Next to it, you will find the Telegram desktop short message service in the menu. The Invisible Internet Project (I2P) controller in the Internet menu lets you use the anonymized I2P network [4]. Unlike Tor, this is not a network with different nodes, but a closed overlay network that routes encrypted data traffic via the individual nodes.

Central servers are missing in the I2P network. Since the data traffic runs over the network participants' I2P routers, the connection paths change permanently. In combination with end-to-end encryption, data streams in the I2P network are practically impossible to trace. The network allows access to various services that are common on the World Wide Web, but which cannot be localized due to the design of the network.

However, I2P runs with very low data throughput, which cannot be compared to today's typical bandwidths of 1MB and more. The I2P controller in MOFO prepares Firefox for the use of the I2P network and thus enables the use of the different I2P services (Figure 1).

Figure 1: The I2P controller lets you access hidden services via Firefox.

Tor and Freenet

As another tool for secure data communication, MOFO also integrates OnionShare. This is a tool for transferring files over the Tor network. The contents to be sent can be dragged and dropped into the program window. When the software is called, it automatically connects to the Tor network, so it takes a few seconds for the OnionShare client to work properly.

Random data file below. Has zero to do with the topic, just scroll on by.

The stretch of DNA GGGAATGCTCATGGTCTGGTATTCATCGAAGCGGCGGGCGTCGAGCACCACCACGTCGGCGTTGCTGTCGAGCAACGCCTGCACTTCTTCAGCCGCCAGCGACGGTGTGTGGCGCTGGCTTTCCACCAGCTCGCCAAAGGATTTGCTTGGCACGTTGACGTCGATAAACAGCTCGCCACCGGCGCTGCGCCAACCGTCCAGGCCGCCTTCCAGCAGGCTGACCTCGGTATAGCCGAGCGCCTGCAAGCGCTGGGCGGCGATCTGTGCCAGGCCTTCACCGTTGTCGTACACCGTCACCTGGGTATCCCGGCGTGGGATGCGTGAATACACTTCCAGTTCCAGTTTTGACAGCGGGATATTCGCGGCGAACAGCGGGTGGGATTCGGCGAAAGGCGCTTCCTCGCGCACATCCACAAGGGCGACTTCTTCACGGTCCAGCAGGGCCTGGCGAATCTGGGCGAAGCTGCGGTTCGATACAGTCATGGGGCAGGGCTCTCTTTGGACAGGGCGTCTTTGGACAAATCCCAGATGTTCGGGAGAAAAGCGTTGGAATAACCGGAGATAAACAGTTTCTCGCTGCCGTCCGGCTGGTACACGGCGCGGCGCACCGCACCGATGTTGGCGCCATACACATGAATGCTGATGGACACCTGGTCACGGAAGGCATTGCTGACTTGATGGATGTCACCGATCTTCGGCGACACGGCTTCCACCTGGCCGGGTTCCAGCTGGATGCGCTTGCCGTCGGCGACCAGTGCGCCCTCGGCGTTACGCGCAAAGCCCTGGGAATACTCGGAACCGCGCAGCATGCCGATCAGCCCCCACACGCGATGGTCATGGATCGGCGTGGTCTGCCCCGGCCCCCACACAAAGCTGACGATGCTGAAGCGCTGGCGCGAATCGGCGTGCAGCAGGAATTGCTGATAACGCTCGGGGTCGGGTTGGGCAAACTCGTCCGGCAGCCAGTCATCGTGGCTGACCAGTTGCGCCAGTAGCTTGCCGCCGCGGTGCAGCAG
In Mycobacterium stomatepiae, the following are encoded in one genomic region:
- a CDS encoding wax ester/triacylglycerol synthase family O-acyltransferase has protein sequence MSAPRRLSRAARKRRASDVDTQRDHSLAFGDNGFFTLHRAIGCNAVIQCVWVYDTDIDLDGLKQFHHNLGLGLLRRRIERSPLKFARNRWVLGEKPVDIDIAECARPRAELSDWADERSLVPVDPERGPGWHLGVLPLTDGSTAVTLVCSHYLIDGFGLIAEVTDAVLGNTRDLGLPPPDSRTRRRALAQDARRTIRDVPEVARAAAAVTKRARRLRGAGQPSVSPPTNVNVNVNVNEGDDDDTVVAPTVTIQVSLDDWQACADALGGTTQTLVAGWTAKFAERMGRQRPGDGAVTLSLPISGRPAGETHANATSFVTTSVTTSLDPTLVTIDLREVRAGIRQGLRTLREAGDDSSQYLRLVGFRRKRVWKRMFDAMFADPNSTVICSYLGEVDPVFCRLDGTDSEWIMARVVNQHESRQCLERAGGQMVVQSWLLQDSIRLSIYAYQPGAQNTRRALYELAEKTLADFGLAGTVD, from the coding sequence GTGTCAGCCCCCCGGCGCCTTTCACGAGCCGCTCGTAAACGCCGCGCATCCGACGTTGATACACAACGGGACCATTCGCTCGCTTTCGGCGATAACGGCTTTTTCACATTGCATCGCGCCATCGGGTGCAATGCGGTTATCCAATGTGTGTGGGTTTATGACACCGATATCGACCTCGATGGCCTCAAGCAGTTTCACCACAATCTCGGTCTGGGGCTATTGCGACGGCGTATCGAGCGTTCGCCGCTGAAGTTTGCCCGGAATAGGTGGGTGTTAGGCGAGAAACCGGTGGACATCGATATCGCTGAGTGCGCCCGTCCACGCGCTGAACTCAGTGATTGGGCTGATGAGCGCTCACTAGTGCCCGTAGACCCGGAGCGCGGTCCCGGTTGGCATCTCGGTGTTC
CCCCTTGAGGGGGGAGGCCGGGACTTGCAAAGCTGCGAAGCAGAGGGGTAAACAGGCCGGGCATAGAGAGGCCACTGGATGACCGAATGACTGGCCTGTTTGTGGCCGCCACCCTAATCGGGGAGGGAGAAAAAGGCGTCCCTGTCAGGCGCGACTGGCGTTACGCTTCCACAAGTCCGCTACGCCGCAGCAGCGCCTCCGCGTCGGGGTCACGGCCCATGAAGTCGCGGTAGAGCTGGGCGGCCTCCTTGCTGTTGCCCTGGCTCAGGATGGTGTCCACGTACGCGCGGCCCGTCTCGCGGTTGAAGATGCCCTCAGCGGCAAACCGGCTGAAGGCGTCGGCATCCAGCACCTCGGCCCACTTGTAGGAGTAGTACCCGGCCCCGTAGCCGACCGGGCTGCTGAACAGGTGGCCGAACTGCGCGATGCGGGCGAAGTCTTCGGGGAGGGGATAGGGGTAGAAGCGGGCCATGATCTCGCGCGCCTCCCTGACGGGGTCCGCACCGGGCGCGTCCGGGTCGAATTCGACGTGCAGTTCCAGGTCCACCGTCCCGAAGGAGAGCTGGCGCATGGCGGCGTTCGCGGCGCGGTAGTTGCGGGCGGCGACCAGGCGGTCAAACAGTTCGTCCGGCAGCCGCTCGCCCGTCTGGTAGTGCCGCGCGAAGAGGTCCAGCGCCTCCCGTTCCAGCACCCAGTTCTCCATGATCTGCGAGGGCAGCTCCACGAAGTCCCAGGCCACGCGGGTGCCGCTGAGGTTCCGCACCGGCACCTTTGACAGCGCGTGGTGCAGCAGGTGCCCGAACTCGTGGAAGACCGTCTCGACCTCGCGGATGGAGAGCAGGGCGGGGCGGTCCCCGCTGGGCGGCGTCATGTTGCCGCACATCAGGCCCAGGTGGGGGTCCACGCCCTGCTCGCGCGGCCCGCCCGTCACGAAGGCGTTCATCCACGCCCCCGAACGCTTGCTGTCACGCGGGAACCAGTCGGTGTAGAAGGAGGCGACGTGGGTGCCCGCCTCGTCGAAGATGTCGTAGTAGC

The Freenet installer, which you will also find in the Internet menu, lets you access the Java-based installation wizard for the Freenet network [5]. This is also an overlay network for closed groups without servers or nodes that allows data to be distributed and stored redundantly. The wizard installs the Java client for use with a locally configured proxy server that supports various protocols.

The setup wizard in the browser also supports the configuration of different security levels, such as the encryption of temporarily stored data. Like on the I2P network, the data transfer rate on Freenet is significantly lower than on the open Internet. You can adjust the available bandwidth individually in the setup wizard.

In the form of Lantern, MOFO comes with another proxy service that uses peer-to-peer technologies to reach regionally blocked websites. For this purpose, the tool uses its own servers and users' computers, which help to grant access to the affected websites.

The Psiphon proxy service, which is also free, serves the same purpose and relies on peer-to-peer connections beyond central servers to bypass Internet censorship and repressive measures. Outline Manager is an additional tool for convenient use of VPNs. This is a still quite new but free project primarily aimed at journalists and news agencies.

Outline supports the convenient installation and configuration of a VPN on local servers, but also supports the use of cloud services. Outline Manager installs the server: The project supports any number of clients. To do this, MOFO loads the corresponding AppImage off the web. You can connect the clients to the VPN via the desktop app on the workstations (Figure 2).

Figure 2: Outline lets you set up a VPN in no time at all.